Master Techniques from Japan to the World 3
Expanding a Nursing-Care Service for Self-Support in the Philippines
– The Introduction of the Japanese Style Nursing-Care System that Stays Close to the Elderly
Since 2012, the Philippines has shown significant growth even compared to other leading ASEAN countries. With a population exceeding 100 million people and an average age of 23 (according to a 2014 survey), the young labor force is pushing economic development. On the other hand, the healthy life expectancy.*1 is being extended due to the declining birthrate and medical advancements. Therefore, the Philippines is also faced with a need to prepare for an aging society and the increase in so-called nursing-care refugees (those unable to receive nursing care at home or facilities such as hospitals and nursing homes
However, with a shortage in medical and nursing care personnel in the country and the spread of the nuclear family in urban areas, there are cases where it is difficult for the elderly to receive nursing care at home. As the government has not established clear operational standard on staffing and facilities for nursing care, unauthorized private nursing care facilities are rapidly increasing while facility sanitation and operational quality remain poor. As a result, proper nursing care is not being provided.
Mr. Masatoshi Masuda, CEO of INFIC Inc., a company that provides comprehensive nursing care support located in Shizuoka City, is analyzing such a situation surrounding nursing care in the Philippines. Aiming to enable the “nursing-care service for self-support” developed by his company and the high quality nursing care services of Japan to take root in the Philippines, he implemented the “Promotion Survey for Introducing Japanese Style Nursing-Care System” in 2016 under the JICA program for Support for Japanese Small and Medium-sized Enterprises (SMEs) Overseas Business Development, which went on to a feasibility survey in October 2017. While the original plan was to construct a large-scale nursing-care facility, he instead chose to leverage the culture of the Philippines that values family ties and address cost issues by introducing a small-scale multi-function home nursing service. This program tries to introduce a framework comprised of three services including commuting to small scale nursing care facilities (day service), home-visit nursing care and short stay, combined with an IoT system*2 that INFIC developed, in a form that fits the Philippines. Filipinos will also be hired and trained to work as facility staff. This will support each elderly person to live in a manner that fits their personality in a place they are familiar with. Success of this project is expected to lead to the creation of nursing jobs while preventing the emigration of prime talented medical and nursing professionals to overseas job markets.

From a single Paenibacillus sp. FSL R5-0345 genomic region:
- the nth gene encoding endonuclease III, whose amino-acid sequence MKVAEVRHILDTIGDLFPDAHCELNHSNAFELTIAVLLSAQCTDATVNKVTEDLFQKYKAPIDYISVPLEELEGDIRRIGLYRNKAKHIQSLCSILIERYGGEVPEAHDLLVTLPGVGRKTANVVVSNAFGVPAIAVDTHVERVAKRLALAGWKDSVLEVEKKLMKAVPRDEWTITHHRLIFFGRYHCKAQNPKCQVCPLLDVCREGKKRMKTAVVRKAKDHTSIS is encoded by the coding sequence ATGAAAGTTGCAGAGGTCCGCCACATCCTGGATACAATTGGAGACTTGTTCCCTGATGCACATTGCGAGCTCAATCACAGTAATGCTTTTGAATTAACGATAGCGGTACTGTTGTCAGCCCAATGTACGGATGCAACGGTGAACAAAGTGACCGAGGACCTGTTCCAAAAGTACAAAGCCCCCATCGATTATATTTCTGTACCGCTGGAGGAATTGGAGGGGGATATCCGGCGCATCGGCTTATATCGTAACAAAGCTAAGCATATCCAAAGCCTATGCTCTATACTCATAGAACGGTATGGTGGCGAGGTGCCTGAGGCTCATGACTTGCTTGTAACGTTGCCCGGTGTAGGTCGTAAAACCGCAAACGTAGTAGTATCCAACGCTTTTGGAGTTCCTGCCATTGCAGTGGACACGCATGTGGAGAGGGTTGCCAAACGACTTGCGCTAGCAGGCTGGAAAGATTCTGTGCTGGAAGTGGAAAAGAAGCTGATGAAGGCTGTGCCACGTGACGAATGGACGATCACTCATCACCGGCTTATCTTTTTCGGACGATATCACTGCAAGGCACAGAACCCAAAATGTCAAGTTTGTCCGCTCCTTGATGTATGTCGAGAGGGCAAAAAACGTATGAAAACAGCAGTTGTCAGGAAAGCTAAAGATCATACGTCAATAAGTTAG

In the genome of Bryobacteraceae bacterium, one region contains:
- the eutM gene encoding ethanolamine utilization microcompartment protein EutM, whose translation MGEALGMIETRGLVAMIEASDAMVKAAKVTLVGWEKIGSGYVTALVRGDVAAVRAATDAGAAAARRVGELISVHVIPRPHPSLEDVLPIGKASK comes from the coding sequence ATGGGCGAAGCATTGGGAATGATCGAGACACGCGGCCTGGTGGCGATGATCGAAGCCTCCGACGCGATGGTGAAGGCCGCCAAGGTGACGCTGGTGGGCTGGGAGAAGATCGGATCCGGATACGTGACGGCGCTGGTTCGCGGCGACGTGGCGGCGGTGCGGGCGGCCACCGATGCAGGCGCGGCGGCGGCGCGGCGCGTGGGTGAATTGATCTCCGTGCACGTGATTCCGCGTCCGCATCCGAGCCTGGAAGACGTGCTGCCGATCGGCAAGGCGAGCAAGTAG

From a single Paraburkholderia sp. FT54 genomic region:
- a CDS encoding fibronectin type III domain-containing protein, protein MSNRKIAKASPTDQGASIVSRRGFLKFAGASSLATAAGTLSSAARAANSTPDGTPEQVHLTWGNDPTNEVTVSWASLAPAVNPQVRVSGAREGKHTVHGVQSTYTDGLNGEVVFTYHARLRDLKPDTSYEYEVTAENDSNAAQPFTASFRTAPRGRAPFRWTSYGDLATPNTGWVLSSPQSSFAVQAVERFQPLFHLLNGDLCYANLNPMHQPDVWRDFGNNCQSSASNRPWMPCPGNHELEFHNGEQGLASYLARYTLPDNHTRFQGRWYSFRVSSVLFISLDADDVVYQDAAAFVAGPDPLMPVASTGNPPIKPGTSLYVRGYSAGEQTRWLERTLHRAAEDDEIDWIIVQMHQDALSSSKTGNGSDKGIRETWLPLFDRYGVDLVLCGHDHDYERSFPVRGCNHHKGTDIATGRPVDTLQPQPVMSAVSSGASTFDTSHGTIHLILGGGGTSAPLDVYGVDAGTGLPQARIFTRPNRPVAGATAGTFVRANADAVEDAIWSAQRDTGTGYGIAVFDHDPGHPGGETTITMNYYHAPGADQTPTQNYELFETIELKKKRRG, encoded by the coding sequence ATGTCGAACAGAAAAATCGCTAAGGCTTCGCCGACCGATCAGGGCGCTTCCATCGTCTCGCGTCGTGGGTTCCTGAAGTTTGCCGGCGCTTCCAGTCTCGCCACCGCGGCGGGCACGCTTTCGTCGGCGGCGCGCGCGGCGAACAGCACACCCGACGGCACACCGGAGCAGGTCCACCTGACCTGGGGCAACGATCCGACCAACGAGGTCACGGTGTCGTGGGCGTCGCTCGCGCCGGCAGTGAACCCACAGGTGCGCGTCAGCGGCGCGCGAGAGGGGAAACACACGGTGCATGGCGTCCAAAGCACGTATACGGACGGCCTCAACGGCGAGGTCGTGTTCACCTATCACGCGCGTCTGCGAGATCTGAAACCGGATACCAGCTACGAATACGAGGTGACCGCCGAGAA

Mr. Masuda explains, “Outside Japan, the concept of nursing care is different in the sense that it is considered synonymous with medical treatment, and they will not find hospitable nursing care for the elderly as provided in Japan. Also, we hear of complaints from users who want to know why everything is not provided for them even though they pay for it, which is the very opposite of the Japanese style nursing-care system in which care is provided to enable the elderly to be self-sufficient by only assisting what they cannot do themselves.” In order for the Filipinos to welcome the Japanese style nursing care which emphasizes the rehabilitation of daily life and hospitality on the part of care givers, Mr. Masuda believes it is necessary to encourage the government and local communities to understand that “nursing care aiming to support independence” contributes not only to a reduction in medical and nursing care costs, but also to protection of the dignity of the elderly and support for longer and healthier lives.
Mr. Masuda describes his hope to spread the Japanese style nursing care approach, saying “I think the most important thing at first is to contribute to the Philippines through 'nursing-care for self-support.' After we establish a nursing care system through this project, we intend to establish 10 bases in the Philippines within five years. And ultimately, we hope to spread the Japanese style nursing-care system primarily among ASEAN countries in order to contribute to the countries of Asia.”
*1 The healthy life expectancy in the Philippines, or the number of years during which individuals have no health issues in daily life, is 61.1 years of age. The average for 183 countries throughout the world is 63.1 years of age. Japan has the highest age at 74.9 years.
*2 IoT is the abbreviation for Internet of Things. It describes a system in which things exchange information via the Internet for mutual control. The daily life support IoT equipment developed by INFIC generates data from the daily lives and activities of the elderly using sensors installed in the home for management, storage, and analysis in the cloud for use in an elderly monitoring system.